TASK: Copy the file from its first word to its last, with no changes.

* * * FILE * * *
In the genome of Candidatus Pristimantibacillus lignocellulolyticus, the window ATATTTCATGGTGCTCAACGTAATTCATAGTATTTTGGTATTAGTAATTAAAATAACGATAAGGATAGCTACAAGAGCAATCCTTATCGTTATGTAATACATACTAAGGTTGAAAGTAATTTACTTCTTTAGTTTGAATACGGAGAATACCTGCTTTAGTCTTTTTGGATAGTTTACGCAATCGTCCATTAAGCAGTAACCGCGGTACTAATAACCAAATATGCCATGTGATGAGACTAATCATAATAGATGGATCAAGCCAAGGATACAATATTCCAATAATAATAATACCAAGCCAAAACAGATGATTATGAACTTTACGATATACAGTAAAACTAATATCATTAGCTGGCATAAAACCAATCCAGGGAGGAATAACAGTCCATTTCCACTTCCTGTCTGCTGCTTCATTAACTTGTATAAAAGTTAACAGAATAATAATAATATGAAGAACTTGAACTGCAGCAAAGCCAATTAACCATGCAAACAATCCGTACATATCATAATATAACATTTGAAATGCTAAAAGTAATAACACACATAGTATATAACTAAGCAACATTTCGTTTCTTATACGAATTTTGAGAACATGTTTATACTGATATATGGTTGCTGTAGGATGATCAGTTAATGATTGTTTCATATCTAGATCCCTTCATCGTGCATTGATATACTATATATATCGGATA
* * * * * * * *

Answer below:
In the genome of Candidatus Pristimantibacillus lignocellulolyticus, the window ATATTTCATGGTGCTCAACGTAATTCATAGTATTTTGGTATTAGTAATTAAAATAACGATAAGGATAGCTACAAGAGCAATCCTTATCGTTATGTAATACATACTAAGGTTGAAAGTAATTTACTTCTTTAGTTTGAATACGGAGAATACCTGCTTTAGTCTTTTTGGATAGTTTACGCAATCGTCCATTAAGCAGTAACCGCGGTACTAATAACCAAATATGCCATGTGATGAGACTAATCATAATAGATGGATCAAGCCAAGGATACAATATTCCAATAATAATAATACCAAGCCAAAACAGATGATTATGAACTTTACGATATACAGTAAAACTAATATCATTAGCTGGCATAAAACCAATCCAGGGAGGAATAACAGTCCATTTCCACTTCCTGTCTGCTGCTTCATTAACTTGTATAAAAGTTAACAGAATAATAATAATATGAAGAACTTGAACTGCAGCAAAGCCAATTAACCATGCAAACAATCCGTACATATCATAATATAACATTTGAAATGCTAAAAGTAATAACACACATAGTATATAACTAAGCAACATTTCGTTTCTTATACGAATTTTGAGAACATGTTTATACTGATATATGGTTGCTGTAGGATGATCAGTTAATGATTGTTTCATATCTAGATCCCTTCATCGTGCATTGATATACTATATATATCGGATA